Our family's meal this holiday will be a little non-traditional. We're making a plant-based vegan Moroccan dinner and the main dish is this Moroccan Chickpea Vegetable Tagine. If you haven't heard of a tagine, it's a piece of bakeware used for making the dish with the same name.
A typical Moroccan meal is made up of cold salads for starters, followed by tagine and couscous topped with vegetables or meats and usually includes fruit for dessert. If you'd like to see the full menu, visit my article, "Plant-Based Moroccan Holiday Menu."
My version of this vegetable tagine is a sort of sophisticated vegetable stew filled with spices that are similar to those used in Indian cuisine, spices like cumin, coriander, cinnamon, ginger, cardamom, and the like.
Tagines also usually include some type of dried fruit such as raisins, dates or apricots. This dish uses dried apricots. Oftentimes it can also include olives and/or nuts.
Savory plant-based soups are perfect for dinner:
- Irish Cabbage Potato Soup with Dumplings
- Mary's Vegetable Soup with Farro
- Mulligatawny Soup
- Tomato, Carrot, Brussels Sprout Soup
- Vichyssoise with Fennel
I found this beautiful ceramic tagine on Etsy and it's specifically made to use in the oven or even on the stovetop. It's a festive presentation when serving to guests as you open it to reveal the beautiful vegetables inside. Serve couscous on the side.
Couscous is a very small pasta made from semolina wheat and I have seen a whole wheat version. However, I have experienced the whole wheat version being a bit too old and smelling rancid (because the oils have gone off). I couldn't even find the whole wheat version in Whole Foods recently.
There is also a larger version of couscous if you prefer. Here's one I found from Bob's Red Mill
If you'd prefer, you can always use a different "grain" such as farro, brown rice, barley or even quinoa for a gluten-free version.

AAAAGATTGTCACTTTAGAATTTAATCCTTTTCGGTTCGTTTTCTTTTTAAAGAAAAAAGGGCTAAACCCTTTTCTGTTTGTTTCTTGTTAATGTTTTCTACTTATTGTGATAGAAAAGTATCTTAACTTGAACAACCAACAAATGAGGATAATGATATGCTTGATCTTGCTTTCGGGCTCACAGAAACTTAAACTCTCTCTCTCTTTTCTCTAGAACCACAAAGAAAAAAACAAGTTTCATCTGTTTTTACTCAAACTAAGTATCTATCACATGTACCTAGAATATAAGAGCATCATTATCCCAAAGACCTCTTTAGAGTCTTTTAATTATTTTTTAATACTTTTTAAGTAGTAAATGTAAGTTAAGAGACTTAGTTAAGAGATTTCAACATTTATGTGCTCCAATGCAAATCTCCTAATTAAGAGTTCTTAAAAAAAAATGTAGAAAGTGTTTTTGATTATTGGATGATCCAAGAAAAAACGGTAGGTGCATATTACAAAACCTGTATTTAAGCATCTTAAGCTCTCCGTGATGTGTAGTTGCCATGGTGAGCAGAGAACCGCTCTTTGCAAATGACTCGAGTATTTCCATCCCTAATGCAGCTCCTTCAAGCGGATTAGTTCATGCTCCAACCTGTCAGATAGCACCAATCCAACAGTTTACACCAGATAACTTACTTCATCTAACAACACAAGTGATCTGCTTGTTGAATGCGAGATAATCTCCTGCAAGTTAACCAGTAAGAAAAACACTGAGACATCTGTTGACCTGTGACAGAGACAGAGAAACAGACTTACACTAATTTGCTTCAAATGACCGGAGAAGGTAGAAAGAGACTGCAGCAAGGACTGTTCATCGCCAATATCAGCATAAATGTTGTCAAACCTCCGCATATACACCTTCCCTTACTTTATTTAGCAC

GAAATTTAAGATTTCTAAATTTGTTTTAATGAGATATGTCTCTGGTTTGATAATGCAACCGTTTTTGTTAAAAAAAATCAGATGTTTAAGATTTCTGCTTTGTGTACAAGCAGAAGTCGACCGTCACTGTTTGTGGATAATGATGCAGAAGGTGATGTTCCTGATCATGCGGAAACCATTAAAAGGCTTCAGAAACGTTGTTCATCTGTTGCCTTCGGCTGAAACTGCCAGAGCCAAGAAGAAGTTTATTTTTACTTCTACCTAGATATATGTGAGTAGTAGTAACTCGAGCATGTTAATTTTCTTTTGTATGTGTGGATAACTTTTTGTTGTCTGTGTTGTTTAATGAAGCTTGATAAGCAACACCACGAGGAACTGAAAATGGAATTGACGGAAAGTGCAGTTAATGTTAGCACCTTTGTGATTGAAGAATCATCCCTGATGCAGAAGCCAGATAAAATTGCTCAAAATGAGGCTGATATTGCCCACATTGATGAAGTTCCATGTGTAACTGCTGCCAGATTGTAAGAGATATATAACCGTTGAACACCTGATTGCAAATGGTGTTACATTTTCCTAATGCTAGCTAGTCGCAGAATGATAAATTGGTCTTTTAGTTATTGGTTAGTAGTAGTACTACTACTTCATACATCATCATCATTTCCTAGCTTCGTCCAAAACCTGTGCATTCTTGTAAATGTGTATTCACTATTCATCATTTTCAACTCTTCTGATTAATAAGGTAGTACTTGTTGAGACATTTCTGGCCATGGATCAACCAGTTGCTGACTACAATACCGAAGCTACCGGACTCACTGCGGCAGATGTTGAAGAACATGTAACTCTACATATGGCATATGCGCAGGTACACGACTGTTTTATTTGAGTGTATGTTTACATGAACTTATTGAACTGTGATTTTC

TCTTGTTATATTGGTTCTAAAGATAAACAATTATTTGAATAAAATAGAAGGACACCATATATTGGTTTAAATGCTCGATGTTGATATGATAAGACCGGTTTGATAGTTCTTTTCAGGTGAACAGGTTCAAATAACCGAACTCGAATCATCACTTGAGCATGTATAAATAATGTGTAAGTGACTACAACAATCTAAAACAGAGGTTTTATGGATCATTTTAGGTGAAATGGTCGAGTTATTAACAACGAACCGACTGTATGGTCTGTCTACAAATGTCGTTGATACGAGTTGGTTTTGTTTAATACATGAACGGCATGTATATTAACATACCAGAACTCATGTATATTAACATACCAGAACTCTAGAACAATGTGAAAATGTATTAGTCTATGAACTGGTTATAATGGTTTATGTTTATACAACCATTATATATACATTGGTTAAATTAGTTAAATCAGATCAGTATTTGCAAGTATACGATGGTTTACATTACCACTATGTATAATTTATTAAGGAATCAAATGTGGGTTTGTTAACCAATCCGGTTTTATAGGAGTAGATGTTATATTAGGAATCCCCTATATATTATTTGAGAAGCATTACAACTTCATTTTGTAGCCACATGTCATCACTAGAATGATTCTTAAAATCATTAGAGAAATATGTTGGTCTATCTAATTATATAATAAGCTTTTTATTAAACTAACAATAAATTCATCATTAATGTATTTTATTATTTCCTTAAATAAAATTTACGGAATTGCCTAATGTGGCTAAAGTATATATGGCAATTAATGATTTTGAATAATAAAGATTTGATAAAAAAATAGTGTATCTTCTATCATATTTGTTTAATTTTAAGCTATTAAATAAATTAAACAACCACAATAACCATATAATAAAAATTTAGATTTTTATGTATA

I like to make the stew in a large pot on the stovetop by first sauteeing the onion and garlic in a little vegetable broth. After adding the tomato paste, tomatoes and spices, I add all of the chopped vegetables and enough vegetable broth to just cover. This can be done earlier in the day and set aside until later when you want to finish the dish.
I then put it all into the ceramic tagine and pop it into the oven to bake for another 45 minutes or so until the vegetables are tender. Of course, you can continue to cook on the stove or use an oven-friendly dish instead of the tagine bakeware. It doesn't take much to fill up your pot since 3 red potatoes, 1 large sweet potato, zucchini, and cauliflower do the trick, but what's fun about a recipe like this is that you can add your favorite vegetables.
The addition of broccoli, butternut squash or green beans would work as well.
I'd love to hear your feedback in the comments below for this Moroccan Chickpea Vegetable Tagine recipe! If you have a photo, post it on my Instagram page, tag me using the hashtag #plantbasedcooking in your caption, and I won't miss it!
This recipe is Certified Plantricious because it meets the following guidelines.
The Trusted Seal for
- Must be whole food plant-based, contains no animal products
- May be minimally processed
- No added oil
- No added sugars
- No artificial additives or preservatives
- Sodium (mgs) to Calories ratio, 1 ≤ 1
- Total Fiber to Calories, 2g ≥ 100 calorie